Laurent Cantet’s Foxfire Adaptation Looks Great (Even Without Angelina Jolie)

On the comprehensive list of gay rites of passage, “watch Foxfire” is listed somewhere between “fall for a straight girl” and “run a seven-season marathon of Buffy.” The film adaptation of Joyce Carol Oates’ novel has a big cult following among queers, and for good reason.

The ’96 indie film centers around drifter Margaret “Legs” Sadovsky (a then-unknown Angelina Jolie) and her band of quasi-feminist thieves. Among the gang’s members are Rita (rocker Jenny Lewis), Goldie (model Jenny Shimizu), Violet (Sarah Rosenberg), and Maddy (Hedy Burress)–a silent, stoic-type becomes Legs’ closest confidant. As the girls rail against suburban patriarchy to the sounds of The Cramps and L7, lesbian subtext abounds! Maddy and Legs have enough eye sex to fuel one space shuttle or 20 Faberry fanfics. There also is a seven-minute topless tattoo’ing montage set to Mazzy Star’s “Into Dust.”

But realtalk: Aside from casting, Foxfire is sort of…terrible. While I bawled as the final credits rolled, I quickly realized that I wasn’t weeping because of the plot. I was mourning the loss of Angelina Jolie’s tomboy swagger (RIP).  The dialogue is cringe-worthy at worst and dated at best. Also, the intermittently-spersed electric guitar solos make the movie a little less Revolution Grrrl Style Now and a lot more ABC After-School Special. If your friends give you shit for digging this gem out of the $5 DVD bargain bin, the only excuse worth making is that you’re doing “herstorical research” on Jenny Lee Lewis’ transformation from doll-faced teen into indie rock goddess and Jolie’s off-screen romance with Shimizu.

Jenny Shimizu and Angelina Jolie. Foxfire set, 1995.

When I picked up the novel on which the film was based several years ago, I was hooked by page three. Oates’ writing is so neurotic–heavy on detail and light on punctuation–that it deceives you into reading more, page after page after page:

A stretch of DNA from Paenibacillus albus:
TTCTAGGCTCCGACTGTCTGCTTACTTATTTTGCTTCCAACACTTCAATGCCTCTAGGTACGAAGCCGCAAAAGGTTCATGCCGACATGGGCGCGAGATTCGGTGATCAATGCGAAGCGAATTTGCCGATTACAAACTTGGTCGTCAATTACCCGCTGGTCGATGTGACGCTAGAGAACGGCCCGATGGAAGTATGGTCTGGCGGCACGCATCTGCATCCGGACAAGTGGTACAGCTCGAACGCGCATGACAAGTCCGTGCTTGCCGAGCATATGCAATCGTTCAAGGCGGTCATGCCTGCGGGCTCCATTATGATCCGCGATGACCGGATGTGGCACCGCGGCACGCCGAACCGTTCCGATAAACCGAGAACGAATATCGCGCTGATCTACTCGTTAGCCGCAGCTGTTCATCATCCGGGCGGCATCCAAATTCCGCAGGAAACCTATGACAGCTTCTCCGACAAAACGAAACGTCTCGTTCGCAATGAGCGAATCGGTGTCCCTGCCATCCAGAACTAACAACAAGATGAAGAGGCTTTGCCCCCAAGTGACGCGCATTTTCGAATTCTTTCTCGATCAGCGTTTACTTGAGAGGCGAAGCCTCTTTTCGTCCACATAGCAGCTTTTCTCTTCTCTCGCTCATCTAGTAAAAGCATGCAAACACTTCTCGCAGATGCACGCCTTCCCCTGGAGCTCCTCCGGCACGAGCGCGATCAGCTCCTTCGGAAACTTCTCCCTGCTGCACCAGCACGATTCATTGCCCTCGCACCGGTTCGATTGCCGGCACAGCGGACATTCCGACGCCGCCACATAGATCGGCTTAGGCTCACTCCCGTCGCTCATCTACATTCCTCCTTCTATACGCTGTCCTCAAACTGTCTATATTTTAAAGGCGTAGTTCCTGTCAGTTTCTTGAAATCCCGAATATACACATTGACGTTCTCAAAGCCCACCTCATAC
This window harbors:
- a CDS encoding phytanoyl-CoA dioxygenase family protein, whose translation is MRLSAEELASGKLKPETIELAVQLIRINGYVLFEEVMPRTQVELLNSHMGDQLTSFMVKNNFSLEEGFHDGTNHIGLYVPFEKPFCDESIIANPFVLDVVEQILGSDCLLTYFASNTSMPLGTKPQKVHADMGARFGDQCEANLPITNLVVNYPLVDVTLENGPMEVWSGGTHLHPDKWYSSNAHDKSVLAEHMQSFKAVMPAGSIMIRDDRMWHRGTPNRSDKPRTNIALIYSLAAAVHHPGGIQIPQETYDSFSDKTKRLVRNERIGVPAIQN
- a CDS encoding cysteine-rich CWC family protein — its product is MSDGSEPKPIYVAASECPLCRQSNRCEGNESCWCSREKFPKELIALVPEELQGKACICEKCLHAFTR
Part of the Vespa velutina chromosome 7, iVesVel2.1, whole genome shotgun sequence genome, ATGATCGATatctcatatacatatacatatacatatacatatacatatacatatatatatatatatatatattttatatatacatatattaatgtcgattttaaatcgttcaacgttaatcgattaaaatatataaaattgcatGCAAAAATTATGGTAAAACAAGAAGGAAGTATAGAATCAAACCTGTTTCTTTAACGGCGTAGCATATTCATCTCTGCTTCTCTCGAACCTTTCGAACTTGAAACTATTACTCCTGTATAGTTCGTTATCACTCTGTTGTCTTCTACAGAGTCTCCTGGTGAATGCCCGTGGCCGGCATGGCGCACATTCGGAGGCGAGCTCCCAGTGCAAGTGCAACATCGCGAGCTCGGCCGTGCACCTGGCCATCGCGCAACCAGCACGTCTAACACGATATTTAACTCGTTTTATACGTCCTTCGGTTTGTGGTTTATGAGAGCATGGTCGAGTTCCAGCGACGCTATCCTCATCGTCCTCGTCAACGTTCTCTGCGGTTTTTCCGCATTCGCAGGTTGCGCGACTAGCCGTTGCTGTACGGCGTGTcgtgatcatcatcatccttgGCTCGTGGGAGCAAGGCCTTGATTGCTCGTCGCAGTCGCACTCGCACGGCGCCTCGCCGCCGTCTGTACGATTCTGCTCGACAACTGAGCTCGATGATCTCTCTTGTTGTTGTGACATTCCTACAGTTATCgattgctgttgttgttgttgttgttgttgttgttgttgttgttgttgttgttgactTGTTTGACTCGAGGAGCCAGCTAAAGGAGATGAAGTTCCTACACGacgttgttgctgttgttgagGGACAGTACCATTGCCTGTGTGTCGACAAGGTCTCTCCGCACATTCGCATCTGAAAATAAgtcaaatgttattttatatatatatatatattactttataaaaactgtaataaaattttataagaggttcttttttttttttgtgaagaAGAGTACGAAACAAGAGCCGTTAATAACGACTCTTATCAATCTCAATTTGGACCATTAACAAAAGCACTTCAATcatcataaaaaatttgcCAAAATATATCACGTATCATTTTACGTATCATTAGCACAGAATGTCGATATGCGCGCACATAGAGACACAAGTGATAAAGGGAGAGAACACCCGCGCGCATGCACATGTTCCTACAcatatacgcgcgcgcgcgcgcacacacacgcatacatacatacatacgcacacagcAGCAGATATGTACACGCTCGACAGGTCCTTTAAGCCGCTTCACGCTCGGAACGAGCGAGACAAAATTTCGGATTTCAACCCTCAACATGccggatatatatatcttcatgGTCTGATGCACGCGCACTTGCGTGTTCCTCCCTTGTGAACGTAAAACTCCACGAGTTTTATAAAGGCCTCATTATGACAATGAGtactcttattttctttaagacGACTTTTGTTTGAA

Among the men though there’s a girl, it turns out, a young girl possibly fourteen or fifteen years old, so there’s a brief noisy debate about whether she should be ‘allowed’ to compete and she’s ‘allowed’ at least provisionally, a tomboy sort of girl in a T-shirt, jeans, sneakers, ashy-blond hair in a ponytail hanging halfway down her back…

While Oates’ Foxfire:Confessions of a Girl Gang has a “group of girls take on The Man” premise that’s similar to its cinematic adaptation, the setting is worlds away. Instead of taking place in the Portland, Oregon during the 90s, Foxfire was originally set in 50s Upstate New York. The gang is living in a more intolerable place and time, immediately upping their stakes. In the novel, Legs, Goldie, Maddy, Violet and Rita aren’t even suburbanites; they’re working class kids with absent parents who Oates describes as hailing “from the wrong side of the tracks.” They aren’t watered-down riot grrrls. They’re the female answer to The Outsiders, but with better hair and high-waisted denim.

I loved the book so much that I immediately felt like I’d been cheated out of a damned good adaptation of a solid American novel. But 16 years after the first adaptation, the novel is actually getting a do-over at the hands of  Laurent Cantet! Meet the new and improved Foxfire gang:

L to R: Not sure, Not sure, Rita, Maddy, Legs, Goldie

If production stills are any indication, Cantet’s Confessions seems to honor the original work. The only thing I love more than a blue collar is an orange scarf–those play an important role in the book.